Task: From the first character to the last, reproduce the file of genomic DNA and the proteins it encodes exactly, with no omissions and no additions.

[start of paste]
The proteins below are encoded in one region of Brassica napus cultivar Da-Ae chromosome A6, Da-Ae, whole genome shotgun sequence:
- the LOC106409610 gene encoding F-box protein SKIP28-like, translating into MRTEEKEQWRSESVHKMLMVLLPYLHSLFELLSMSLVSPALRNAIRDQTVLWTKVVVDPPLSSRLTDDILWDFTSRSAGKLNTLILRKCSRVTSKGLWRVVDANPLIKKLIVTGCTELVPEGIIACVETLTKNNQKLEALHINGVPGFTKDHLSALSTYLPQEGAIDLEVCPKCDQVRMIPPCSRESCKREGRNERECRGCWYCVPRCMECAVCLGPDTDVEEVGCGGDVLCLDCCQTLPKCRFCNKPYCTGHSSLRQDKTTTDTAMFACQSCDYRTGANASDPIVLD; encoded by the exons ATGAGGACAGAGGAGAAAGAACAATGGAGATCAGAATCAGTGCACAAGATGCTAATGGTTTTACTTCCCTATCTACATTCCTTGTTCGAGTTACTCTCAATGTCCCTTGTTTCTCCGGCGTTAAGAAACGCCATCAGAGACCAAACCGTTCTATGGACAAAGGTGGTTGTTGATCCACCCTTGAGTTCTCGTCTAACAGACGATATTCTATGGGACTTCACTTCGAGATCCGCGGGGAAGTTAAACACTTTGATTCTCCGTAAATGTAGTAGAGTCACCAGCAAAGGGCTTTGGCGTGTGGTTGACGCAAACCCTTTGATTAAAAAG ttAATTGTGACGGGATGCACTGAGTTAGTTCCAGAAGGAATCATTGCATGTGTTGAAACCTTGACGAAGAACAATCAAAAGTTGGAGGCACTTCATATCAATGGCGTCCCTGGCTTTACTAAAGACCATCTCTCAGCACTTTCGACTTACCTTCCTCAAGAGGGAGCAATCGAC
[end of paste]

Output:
The proteins below are encoded in one region of Brassica napus cultivar Da-Ae chromosome A6, Da-Ae, whole genome shotgun sequence:
- the LOC106409610 gene encoding F-box protein SKIP28-like, translating into MRTEEKEQWRSESVHKMLMVLLPYLHSLFELLSMSLVSPALRNAIRDQTVLWTKVVVDPPLSSRLTDDILWDFTSRSAGKLNTLILRKCSRVTSKGLWRVVDANPLIKKLIVTGCTELVPEGIIACVETLTKNNQKLEALHINGVPGFTKDHLSALSTYLPQEGAIDLEVCPKCDQVRMIPPCSRESCKREGRNERECRGCWYCVPRCMECAVCLGPDTDVEEVGCGGDVLCLDCCQTLPKCRFCNKPYCTGHSSLRQDKTTTDTAMFACQSCDYRTGANASDPIVLD; encoded by the exons ATGAGGACAGAGGAGAAAGAACAATGGAGATCAGAATCAGTGCACAAGATGCTAATGGTTTTACTTCCCTATCTACATTCCTTGTTCGAGTTACTCTCAATGTCCCTTGTTTCTCCGGCGTTAAGAAACGCCATCAGAGACCAAACCGTTCTATGGACAAAGGTGGTTGTTGATCCACCCTTGAGTTCTCGTCTAACAGACGATATTCTATGGGACTTCACTTCGAGATCCGCGGGGAAGTTAAACACTTTGATTCTCCGTAAATGTAGTAGAGTCACCAGCAAAGGGCTTTGGCGTGTGGTTGACGCAAACCCTTTGATTAAAAAG ttAATTGTGACGGGATGCACTGAGTTAGTTCCAGAAGGAATCATTGCATGTGTTGAAACCTTGACGAAGAACAATCAAAAGTTGGAGGCACTTCATATCAATGGCGTCCCTGGCTTTACTAAAGACCATCTCTCAGCACTTTCGACTTACCTTCCTCAAGAGGGAGCAATCGAC